To Standardize or Not? There is no question!
Published by CME Manitoba on January 12, 2017
By Brett Hiscock, CIM, P. Mgr., LEAN Facilitator, Certified Training Within Industry Instructor (TWI) and Certified LEAN Master Blackbelt
Taiichi Ohno, creator of what is now known as the Toyota Production System (TPS), said “without standards, there can be no improvement”. What most organizations fail to understand is that, in most cases, the documented process or Standard Operating Procedure (SOP) is the outcome of the standardization process, not the beginning.
TWI – a history
So why do organizations struggle with standardizing processes? The Training Within Industry (TWI) program has the answer. Developed by the U.S Government War Production Board after the fall of France on June 22, 1940, TWI started when a national network of professionals was “drafted” from industry to develop techniques to quickly ramp up production of war materials.
The purpose for TWI was to help industry help itself to produce more materials than had ever been thought possible at a constantly accelerating rate to win the war. In the years following World War II, TWI made its way to Japan and helped form the roots for today’s TPS philosophy.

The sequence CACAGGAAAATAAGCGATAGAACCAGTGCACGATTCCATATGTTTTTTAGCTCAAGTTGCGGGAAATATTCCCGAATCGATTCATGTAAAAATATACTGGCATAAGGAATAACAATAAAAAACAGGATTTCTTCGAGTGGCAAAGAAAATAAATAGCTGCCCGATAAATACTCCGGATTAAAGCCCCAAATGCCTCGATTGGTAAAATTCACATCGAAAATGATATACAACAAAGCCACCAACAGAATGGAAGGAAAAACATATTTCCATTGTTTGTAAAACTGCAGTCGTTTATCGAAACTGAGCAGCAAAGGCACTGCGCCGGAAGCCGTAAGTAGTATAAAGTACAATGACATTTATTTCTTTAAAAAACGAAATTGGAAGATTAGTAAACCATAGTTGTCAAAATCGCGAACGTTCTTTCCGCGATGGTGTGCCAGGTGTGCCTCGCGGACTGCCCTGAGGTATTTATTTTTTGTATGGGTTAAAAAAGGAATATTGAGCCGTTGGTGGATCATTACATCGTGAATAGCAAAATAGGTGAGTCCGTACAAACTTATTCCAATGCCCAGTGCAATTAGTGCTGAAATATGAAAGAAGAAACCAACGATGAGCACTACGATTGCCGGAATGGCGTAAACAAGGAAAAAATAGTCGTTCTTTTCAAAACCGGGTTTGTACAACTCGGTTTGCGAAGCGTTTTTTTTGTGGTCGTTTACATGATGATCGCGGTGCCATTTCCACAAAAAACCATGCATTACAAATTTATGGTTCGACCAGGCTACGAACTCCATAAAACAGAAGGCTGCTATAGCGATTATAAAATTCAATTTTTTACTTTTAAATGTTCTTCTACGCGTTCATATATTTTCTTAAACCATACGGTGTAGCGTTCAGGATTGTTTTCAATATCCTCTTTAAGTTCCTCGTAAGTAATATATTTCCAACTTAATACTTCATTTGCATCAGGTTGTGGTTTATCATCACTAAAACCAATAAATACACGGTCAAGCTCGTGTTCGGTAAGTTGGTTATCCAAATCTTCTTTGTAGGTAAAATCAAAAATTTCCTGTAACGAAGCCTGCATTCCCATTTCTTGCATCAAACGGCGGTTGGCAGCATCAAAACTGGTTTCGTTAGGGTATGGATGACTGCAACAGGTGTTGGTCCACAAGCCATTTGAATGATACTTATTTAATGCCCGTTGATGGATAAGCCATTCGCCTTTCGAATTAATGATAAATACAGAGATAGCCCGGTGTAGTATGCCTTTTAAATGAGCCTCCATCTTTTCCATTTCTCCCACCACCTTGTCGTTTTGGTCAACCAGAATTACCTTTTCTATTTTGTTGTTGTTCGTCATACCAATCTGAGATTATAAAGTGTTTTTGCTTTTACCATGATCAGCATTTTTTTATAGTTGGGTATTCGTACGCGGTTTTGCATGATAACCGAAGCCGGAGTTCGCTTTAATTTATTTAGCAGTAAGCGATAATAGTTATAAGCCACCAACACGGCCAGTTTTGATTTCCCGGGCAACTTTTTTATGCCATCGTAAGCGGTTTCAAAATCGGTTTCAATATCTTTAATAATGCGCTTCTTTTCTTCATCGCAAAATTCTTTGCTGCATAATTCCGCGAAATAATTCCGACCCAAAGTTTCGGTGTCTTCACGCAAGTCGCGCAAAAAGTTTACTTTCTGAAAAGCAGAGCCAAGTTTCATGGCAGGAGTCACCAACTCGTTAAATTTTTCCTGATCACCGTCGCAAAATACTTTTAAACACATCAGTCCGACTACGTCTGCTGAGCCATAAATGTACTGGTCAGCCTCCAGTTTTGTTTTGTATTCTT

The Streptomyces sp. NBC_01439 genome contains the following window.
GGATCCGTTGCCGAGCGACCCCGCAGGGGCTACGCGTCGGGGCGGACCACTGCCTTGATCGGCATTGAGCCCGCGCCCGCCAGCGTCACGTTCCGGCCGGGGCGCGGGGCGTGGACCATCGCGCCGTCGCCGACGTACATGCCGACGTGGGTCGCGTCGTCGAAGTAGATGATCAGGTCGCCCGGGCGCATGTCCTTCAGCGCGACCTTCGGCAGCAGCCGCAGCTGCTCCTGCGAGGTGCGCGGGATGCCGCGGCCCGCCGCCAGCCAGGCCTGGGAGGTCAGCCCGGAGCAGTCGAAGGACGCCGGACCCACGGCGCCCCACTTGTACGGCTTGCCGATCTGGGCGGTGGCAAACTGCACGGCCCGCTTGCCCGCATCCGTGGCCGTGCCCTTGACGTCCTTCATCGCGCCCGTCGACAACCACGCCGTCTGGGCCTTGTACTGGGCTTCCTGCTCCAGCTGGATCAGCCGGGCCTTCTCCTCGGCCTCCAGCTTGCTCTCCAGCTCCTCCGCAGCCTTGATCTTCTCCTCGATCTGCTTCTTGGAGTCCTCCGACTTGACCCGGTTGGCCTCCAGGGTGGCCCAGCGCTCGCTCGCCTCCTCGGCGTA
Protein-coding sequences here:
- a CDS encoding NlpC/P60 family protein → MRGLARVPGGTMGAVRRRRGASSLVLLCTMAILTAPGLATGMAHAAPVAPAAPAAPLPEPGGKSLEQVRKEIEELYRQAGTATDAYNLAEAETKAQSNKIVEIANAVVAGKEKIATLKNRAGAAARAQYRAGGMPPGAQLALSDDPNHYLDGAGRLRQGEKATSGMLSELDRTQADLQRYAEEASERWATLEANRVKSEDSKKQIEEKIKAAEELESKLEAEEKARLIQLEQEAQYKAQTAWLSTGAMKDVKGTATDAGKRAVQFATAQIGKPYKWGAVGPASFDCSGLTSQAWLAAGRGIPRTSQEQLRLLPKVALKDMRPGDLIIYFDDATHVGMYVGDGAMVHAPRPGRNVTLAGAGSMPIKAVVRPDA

Originally, TWI consisted of three “J” programs that worked together to impact all aspects of a manufacturing (and now service) organizations. The first – Job Instruction – teaches people how to quickly train workers to do a job safely, correctly and conscientiously. Job Relations teaches leaders how to evaluate and take proper actions to handle and to prevent people problems, while ensuring they can engage their workforce to get results. Finally, Job Methods teaches people how to analyze jobs to make the best use of the people, machines and materials available.
TWI has been effective for over 80 years, but why? To understand, we need to turn our attention to the human side of business. Inherently, people will always have some weakness that make standardization difficult. People believe that standardization is an organization’s way of turning them into robots; robbing them of creativity. In reality, standardization is a roadmap to success for our workforce. When followed, the standardized process will lead to the result the customer requires in the timeframe it is needed with the necessary level of quality at the cost that the organization needs to stay viable. The creativity comes in how we engage our workforce to problem solve and improve our current standards.
- The first challenge: not only do people need to understand why they’re asked to do something, but in fact they also need to believe in it’s purpose. It itself, this isn’t a weakness. Rather, the challenge lies in how ineffective we are at conveying the purpose. Experienced workers assume that new workers will just do what they’re told. Deviation happens when the new worker doesn’t understand the purpose behind a particular sequence of steps and changes the sequence or even skips some steps.